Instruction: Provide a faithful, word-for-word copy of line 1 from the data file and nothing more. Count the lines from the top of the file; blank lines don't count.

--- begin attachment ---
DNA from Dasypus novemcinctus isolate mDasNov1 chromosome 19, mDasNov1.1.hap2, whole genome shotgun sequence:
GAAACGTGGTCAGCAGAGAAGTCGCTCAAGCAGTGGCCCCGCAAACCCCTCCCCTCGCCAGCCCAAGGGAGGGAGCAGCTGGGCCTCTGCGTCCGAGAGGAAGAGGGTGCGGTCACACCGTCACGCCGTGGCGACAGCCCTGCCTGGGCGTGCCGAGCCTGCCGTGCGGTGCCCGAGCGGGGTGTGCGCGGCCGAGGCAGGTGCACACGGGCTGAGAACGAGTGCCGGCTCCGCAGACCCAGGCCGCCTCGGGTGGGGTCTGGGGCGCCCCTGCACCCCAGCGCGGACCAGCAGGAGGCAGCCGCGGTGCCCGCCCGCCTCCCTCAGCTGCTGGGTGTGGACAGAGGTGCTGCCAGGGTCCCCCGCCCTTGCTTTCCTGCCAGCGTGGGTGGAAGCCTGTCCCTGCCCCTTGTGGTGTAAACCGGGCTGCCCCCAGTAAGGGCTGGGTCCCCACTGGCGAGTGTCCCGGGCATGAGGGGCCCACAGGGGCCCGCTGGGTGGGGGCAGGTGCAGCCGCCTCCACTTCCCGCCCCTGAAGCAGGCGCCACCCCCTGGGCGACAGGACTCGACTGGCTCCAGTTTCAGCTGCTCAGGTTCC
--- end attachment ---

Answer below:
DNA from Dasypus novemcinctus isolate mDasNov1 chromosome 19, mDasNov1.1.hap2, whole genome shotgun sequence: